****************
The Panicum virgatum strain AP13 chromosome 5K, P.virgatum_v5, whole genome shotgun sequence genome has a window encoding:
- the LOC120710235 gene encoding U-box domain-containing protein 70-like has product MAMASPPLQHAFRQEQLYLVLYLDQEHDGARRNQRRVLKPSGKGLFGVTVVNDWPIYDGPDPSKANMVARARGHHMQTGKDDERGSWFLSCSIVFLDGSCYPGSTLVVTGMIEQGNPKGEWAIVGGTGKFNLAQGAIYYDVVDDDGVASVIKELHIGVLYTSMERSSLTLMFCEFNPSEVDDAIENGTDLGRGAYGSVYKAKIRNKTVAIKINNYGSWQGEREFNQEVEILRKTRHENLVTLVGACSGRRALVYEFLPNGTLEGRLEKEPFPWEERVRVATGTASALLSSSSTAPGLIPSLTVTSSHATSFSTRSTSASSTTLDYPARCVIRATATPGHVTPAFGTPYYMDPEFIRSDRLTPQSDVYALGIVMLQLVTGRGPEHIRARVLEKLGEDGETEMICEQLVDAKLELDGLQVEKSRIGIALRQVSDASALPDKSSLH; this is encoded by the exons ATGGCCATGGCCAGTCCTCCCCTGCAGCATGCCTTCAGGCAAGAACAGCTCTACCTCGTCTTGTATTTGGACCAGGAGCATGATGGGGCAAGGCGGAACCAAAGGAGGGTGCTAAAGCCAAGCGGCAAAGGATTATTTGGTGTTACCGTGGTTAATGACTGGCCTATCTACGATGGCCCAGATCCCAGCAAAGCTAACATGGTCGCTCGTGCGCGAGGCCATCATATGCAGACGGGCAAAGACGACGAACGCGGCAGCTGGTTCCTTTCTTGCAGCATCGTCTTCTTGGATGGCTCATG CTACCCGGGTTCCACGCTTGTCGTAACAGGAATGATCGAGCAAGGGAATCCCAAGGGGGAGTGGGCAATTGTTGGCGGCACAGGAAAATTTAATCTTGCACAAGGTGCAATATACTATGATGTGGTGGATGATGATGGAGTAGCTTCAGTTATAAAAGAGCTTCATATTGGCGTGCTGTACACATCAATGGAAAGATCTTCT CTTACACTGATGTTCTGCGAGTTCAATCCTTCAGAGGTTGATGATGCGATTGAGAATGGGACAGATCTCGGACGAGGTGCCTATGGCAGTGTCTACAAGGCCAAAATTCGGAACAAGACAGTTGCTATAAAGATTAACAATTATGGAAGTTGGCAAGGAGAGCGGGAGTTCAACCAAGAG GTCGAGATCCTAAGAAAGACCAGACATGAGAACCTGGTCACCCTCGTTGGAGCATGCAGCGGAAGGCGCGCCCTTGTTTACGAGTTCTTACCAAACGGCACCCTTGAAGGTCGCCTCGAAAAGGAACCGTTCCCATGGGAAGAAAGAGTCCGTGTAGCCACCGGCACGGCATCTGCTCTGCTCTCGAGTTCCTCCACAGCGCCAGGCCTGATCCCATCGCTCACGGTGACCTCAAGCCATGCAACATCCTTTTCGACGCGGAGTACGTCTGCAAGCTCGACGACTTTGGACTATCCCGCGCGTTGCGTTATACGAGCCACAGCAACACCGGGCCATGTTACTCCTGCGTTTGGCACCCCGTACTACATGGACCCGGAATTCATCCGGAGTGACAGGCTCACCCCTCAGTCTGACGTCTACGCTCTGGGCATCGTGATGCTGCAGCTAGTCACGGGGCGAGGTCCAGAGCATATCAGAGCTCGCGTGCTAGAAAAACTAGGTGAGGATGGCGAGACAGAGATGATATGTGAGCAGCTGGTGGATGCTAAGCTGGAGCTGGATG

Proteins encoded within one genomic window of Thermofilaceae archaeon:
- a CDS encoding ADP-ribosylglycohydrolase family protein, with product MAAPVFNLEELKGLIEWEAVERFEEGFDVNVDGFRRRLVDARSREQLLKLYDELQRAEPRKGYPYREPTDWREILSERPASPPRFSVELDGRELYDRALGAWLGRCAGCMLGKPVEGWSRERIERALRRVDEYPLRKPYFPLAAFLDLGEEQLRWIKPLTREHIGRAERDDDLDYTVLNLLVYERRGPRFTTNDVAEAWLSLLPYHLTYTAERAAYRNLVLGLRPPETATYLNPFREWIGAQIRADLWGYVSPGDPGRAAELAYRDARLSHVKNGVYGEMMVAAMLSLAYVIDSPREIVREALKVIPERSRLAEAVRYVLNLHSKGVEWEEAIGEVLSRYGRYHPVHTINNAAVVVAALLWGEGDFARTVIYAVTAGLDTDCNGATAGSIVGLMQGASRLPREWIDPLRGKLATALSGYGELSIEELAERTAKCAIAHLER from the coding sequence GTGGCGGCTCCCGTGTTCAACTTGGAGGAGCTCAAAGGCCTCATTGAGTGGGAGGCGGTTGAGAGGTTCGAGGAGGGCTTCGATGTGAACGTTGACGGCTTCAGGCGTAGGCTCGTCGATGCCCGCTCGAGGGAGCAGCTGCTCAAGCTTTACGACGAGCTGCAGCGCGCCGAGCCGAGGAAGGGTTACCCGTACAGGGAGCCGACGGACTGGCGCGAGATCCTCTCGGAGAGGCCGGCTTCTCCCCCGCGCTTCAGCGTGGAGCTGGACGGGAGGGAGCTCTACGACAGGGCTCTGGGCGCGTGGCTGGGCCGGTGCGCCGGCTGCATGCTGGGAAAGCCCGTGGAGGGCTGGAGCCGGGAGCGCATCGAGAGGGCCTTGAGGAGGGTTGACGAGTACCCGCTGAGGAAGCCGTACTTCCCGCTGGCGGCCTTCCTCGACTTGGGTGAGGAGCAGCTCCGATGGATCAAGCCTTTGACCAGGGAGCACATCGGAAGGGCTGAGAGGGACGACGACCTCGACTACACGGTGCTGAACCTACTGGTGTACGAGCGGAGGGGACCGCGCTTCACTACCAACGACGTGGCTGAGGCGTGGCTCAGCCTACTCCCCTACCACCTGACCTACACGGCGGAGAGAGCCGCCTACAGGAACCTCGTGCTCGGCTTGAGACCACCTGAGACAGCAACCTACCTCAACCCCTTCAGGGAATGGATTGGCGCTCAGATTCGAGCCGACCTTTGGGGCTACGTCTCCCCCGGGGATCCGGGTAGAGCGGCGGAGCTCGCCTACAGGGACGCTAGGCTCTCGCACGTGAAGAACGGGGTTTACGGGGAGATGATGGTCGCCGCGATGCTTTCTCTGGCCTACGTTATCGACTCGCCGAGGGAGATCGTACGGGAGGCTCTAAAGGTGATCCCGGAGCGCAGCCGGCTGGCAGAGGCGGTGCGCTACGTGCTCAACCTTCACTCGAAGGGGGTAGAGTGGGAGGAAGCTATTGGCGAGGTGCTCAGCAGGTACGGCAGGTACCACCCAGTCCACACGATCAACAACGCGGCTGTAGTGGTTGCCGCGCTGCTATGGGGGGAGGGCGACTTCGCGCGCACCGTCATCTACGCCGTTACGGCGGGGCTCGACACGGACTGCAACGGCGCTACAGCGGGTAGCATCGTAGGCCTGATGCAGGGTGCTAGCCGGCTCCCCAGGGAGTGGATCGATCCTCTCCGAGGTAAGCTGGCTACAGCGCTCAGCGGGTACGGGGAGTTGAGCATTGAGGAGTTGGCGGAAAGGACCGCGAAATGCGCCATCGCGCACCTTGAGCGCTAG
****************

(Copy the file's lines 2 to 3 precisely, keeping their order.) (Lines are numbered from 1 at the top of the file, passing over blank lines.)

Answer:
- the LOC120710235 gene encoding U-box domain-containing protein 70-like has product MAMASPPLQHAFRQEQLYLVLYLDQEHDGARRNQRRVLKPSGKGLFGVTVVNDWPIYDGPDPSKANMVARARGHHMQTGKDDERGSWFLSCSIVFLDGSCYPGSTLVVTGMIEQGNPKGEWAIVGGTGKFNLAQGAIYYDVVDDDGVASVIKELHIGVLYTSMERSSLTLMFCEFNPSEVDDAIENGTDLGRGAYGSVYKAKIRNKTVAIKINNYGSWQGEREFNQEVEILRKTRHENLVTLVGACSGRRALVYEFLPNGTLEGRLEKEPFPWEERVRVATGTASALLSSSSTAPGLIPSLTVTSSHATSFSTRSTSASSTTLDYPARCVIRATATPGHVTPAFGTPYYMDPEFIRSDRLTPQSDVYALGIVMLQLVTGRGPEHIRARVLEKLGEDGETEMICEQLVDAKLELDGLQVEKSRIGIALRQVSDASALPDKSSLH; this is encoded by the exons ATGGCCATGGCCAGTCCTCCCCTGCAGCATGCCTTCAGGCAAGAACAGCTCTACCTCGTCTTGTATTTGGACCAGGAGCATGATGGGGCAAGGCGGAACCAAAGGAGGGTGCTAAAGCCAAGCGGCAAAGGATTATTTGGTGTTACCGTGGTTAATGACTGGCCTATCTACGATGGCCCAGATCCCAGCAAAGCTAACATGGTCGCTCGTGCGCGAGGCCATCATATGCAGACGGGCAAAGACGACGAACGCGGCAGCTGGTTCCTTTCTTGCAGCATCGTCTTCTTGGATGGCTCATG CTACCCGGGTTCCACGCTTGTCGTAACAGGAATGATCGAGCAAGGGAATCCCAAGGGGGAGTGGGCAATTGTTGGCGGCACAGGAAAATTTAATCTTGCACAAGGTGCAATATACTATGATGTGGTGGATGATGATGGAGTAGCTTCAGTTATAAAAGAGCTTCATATTGGCGTGCTGTACACATCAATGGAAAGATCTTCT CTTACACTGATGTTCTGCGAGTTCAATCCTTCAGAGGTTGATGATGCGATTGAGAATGGGACAGATCTCGGACGAGGTGCCTATGGCAGTGTCTACAAGGCCAAAATTCGGAACAAGACAGTTGCTATAAAGATTAACAATTATGGAAGTTGGCAAGGAGAGCGGGAGTTCAACCAAGAG GTCGAGATCCTAAGAAAGACCAGACATGAGAACCTGGTCACCCTCGTTGGAGCATGCAGCGGAAGGCGCGCCCTTGTTTACGAGTTCTTACCAAACGGCACCCTTGAAGGTCGCCTCGAAAAGGAACCGTTCCCATGGGAAGAAAGAGTCCGTGTAGCCACCGGCACGGCATCTGCTCTGCTCTCGAGTTCCTCCACAGCGCCAGGCCTGATCCCATCGCTCACGGTGACCTCAAGCCATGCAACATCCTTTTCGACGCGGAGTACGTCTGCAAGCTCGACGACTTTGGACTATCCCGCGCGTTGCGTTATACGAGCCACAGCAACACCGGGCCATGTTACTCCTGCGTTTGGCACCCCGTACTACATGGACCCGGAATTCATCCGGAGTGACAGGCTCACCCCTCAGTCTGACGTCTACGCTCTGGGCATCGTGATGCTGCAGCTAGTCACGGGGCGAGGTCCAGAGCATATCAGAGCTCGCGTGCTAGAAAAACTAGGTGAGGATGGCGAGACAGAGATGATATGTGAGCAGCTGGTGGATGCTAAGCTGGAGCTGGATG

Proteins encoded within one genomic window of Thermofilaceae archaeon: